Asian Stocks Fall for Fourth Week on China, Europe Debt Concerns
Asian stocks fell for a fourth week, with the regional benchmark index posting its longest streak of weekly losses in six months, on signs China’s economic slowdown is deepening and on concern Europe’s debt crisis will worsen
The value of shares on the MSCI Asia Pacific Index fell to levels last seen during the 2008 global credit crunch, with Japan’s Topix Index (TPX) posting its longest streak of weekly losses in almost 35 years. Esprit Holdings Ltd. (330), a Hong Kong-based clothier that counts Europe as its biggest market, sank 2.4 percent. Agricultural Bank of China Ltd., the nation’s third- largest lender, declined 3.7 percent.
The MSCI Asia Pacific Index fell 0.8 percent to 111.65 this week. The gauge is heading for a decline of more than 10 percent this month, the most since October 2008, as slumping loan demand and faltering factory output in China add to signs the slowdown in the world’s second-largest economy is deepening, and as Europe’s leaders pressured Greece to honor commitments to aid packages before next month’s elections.
“The market is right now confused and obviously worried about whether Greece will end up leaving the euro or not,” said Nader Naeimi, Sydney-based head of dynamic asset allocation at AMP Capital Investors Ltd., which manages almost $100 billion. “The market is pretty convinced Greece will leave at some stage, but the big difference is if their exit will be orderly or disorderly, and an orderly exit has already been priced into the market.”
The losses erased as much as $4.5 trillion in global equity value this month. The value of shares on the MSCI Asia Pacific Index fell to 1.2 times book, a level last seen in October 2008, a month after Lehman Brothers Holdings Inc. collapsed, according to data compiled by Bloomberg. That compares with 2.1 times for Standard & Poor’s 500 Index and 1.3 times for the Stoxx Europe 600.
“The Lehman shock continues to haunt the market,” said Koji Toda, chief fund manager at Resona Bank Ltd. in Tokyo, which oversees about $188 billion. “Investors are vulnerable to the unknown and they worry that if they underestimate the Greek issue, things may fall apart. They wouldn’t feel that way if they didn’t go through the Lehman shock.”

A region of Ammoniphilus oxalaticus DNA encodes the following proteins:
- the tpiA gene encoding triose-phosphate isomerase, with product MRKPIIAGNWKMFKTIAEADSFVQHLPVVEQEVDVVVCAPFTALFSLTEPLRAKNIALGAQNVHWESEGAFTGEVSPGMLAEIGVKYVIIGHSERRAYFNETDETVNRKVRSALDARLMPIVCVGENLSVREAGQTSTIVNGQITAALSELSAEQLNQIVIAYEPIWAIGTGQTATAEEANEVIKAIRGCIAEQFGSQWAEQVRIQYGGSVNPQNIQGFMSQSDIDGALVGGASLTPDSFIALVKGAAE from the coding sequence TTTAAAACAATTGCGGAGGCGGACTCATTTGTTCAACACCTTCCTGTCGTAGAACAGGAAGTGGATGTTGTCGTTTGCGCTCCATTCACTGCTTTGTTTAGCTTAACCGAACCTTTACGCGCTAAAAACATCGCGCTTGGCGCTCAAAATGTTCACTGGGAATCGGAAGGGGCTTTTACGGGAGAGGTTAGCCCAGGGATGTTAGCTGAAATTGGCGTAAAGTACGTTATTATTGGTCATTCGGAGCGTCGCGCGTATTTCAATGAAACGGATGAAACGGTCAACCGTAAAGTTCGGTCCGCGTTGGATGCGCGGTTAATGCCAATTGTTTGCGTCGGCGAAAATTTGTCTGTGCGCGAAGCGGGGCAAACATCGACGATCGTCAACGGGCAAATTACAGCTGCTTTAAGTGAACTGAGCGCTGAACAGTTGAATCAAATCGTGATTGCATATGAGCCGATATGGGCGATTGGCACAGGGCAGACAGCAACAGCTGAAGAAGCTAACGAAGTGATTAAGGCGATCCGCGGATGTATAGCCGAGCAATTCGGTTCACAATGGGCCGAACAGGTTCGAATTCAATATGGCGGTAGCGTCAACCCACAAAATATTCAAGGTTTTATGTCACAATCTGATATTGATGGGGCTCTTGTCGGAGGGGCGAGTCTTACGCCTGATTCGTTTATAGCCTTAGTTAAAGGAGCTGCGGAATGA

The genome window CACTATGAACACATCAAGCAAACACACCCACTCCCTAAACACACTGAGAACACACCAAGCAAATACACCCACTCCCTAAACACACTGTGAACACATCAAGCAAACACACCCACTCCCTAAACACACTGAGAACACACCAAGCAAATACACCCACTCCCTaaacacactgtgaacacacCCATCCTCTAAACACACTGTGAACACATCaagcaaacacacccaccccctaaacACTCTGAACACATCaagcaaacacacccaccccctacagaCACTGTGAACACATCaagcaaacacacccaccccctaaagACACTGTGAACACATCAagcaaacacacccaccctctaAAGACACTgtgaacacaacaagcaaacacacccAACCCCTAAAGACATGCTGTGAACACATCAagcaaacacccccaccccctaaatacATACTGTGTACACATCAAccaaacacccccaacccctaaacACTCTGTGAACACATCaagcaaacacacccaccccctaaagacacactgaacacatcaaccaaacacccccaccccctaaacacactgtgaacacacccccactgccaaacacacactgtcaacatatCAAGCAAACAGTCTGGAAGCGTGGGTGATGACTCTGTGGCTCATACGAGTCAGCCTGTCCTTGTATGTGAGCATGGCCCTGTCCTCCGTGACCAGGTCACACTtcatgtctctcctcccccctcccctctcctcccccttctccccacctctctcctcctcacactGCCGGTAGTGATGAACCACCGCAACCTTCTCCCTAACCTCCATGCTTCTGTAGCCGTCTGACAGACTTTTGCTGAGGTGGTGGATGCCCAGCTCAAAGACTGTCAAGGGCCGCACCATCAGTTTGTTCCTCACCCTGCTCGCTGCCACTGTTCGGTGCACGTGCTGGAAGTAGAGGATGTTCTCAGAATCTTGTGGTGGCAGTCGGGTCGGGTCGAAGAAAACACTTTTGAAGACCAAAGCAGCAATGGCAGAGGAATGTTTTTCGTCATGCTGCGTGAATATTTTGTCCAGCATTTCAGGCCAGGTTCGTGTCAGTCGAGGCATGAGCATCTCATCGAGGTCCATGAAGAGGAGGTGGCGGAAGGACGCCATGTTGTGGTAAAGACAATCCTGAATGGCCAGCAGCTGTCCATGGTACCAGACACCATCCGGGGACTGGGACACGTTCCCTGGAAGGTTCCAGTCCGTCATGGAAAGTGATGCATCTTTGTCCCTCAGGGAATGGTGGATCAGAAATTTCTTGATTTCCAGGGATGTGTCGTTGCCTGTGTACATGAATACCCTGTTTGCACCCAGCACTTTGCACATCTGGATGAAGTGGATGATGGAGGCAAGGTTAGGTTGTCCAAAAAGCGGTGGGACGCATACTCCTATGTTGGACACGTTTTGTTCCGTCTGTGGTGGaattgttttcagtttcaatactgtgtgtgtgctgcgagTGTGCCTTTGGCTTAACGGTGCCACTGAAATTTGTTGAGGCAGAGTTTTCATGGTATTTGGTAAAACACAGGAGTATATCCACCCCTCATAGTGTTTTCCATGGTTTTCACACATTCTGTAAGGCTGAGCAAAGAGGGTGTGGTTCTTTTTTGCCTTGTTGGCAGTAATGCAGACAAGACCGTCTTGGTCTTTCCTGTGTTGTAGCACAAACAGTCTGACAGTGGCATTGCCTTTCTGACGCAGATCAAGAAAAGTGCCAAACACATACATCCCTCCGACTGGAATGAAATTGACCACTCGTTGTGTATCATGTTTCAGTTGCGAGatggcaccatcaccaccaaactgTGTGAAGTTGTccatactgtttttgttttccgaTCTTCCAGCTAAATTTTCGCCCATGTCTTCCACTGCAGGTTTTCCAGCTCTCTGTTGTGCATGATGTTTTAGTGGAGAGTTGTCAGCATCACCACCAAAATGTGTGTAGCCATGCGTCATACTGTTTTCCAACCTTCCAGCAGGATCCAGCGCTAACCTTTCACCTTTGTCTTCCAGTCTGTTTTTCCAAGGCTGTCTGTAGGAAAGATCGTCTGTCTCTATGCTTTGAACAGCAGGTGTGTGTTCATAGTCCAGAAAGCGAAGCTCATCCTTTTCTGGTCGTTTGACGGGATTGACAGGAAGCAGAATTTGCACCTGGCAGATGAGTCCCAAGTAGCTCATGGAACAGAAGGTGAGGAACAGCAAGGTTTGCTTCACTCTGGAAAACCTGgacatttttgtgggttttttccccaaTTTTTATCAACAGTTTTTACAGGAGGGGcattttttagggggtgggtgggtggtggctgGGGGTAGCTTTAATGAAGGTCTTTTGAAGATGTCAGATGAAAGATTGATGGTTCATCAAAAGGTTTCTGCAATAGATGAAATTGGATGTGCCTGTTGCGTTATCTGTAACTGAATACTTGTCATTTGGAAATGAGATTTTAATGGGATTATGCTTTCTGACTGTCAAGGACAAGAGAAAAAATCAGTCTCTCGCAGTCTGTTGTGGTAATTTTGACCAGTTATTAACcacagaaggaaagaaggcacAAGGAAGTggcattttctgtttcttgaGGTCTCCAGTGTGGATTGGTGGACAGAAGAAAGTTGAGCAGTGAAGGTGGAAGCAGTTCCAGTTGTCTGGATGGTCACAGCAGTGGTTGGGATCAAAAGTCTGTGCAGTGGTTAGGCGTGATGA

Companies that do business in Europe declined. Esprit dropped 2.4 percent to HK$12.26 in Hong Kong. HSBC Holdings Plc (5), Europe’s biggest lender, fell 1.7 percent to HK$62.70. Nikon Corp., a camera maker that gets about 23 percent of sales from Europe, slipped 1.3 percent to 2,095 yen in Tokyo.
Topix Losing Streak
Japan’s Topix Index declined 0.5 percent as it fell for an eighth week, its longest losing streak since November 1977, after the Bank of Japan refrained from adding more monetary stimulus. The benchmark Nikkei 225 Stock Average lost 0.4 percent. Australia’s S&P/ASX 200 Index fell 0.4 percent.
The Hang Seng China Enterprises Index (HSCEI) dropped 0.5 percent, extending losses from its Feb. 29 peak to 19 percent, near the 20 percent decline that traders consider a bear market. Hong Kong’s benchmark Hang Seng Index slipped 1.3 percent.
Chinese lenders declined as reports showed the nation’s manufacturing will shrink for a seventh month and the country’s biggest banks may miss loan targets for the first time in seven years. Agricultural Bank of China declined 3.7 percent to HK$3.11 in Hong Kong. Industrial & Commercial Bank of China Ltd., the world’s largest lender by market value, dropped 0.4 percent to HK$4.62.
“Definitely there’s poor appetite from industrial companies, and there’s very little demand for borrowing because you still have this restraint on property development and then you have export sentiment going down,” said Pauline Dan, Hong Kong-based chief investment officer at Samsung Asset Management Co., which manages $100 billion.
Shanghai Pharmaceuticals Holding Ltd. slumped 19 percent to HK$9.26, the most on the MSCI Asia Pacific Index, after the 21st Century Business Herald reported the drug retailer is being investigated for alleged financial fraud. The company said on May 24 it hasn’t received any notice of a regulatory probe.
Taiwanese computer makers declined after bellwether Dell Inc. forecast fiscal second-quarter sales that missed analysts’ estimates. Asustek Computer Inc. fell 3.4 percent to NT$286, while Quanta Computer Inc. sank 2.8 percent to NT$75.50.
Sims Metal Management Ltd. slid 6.4 percent to A$11.50 in Sydney after the scrap-metal processor forecast a decline in full-year earnings.
To contact the editor responsible for this story: Nick Gentle at email@example.com
Bloomberg moderates all comments. Comments that are abusive or off-topic will not be posted to the site. Excessively long comments may be moderated as well. Bloomberg cannot facilitate requests to remove comments or explain individual moderation decisions.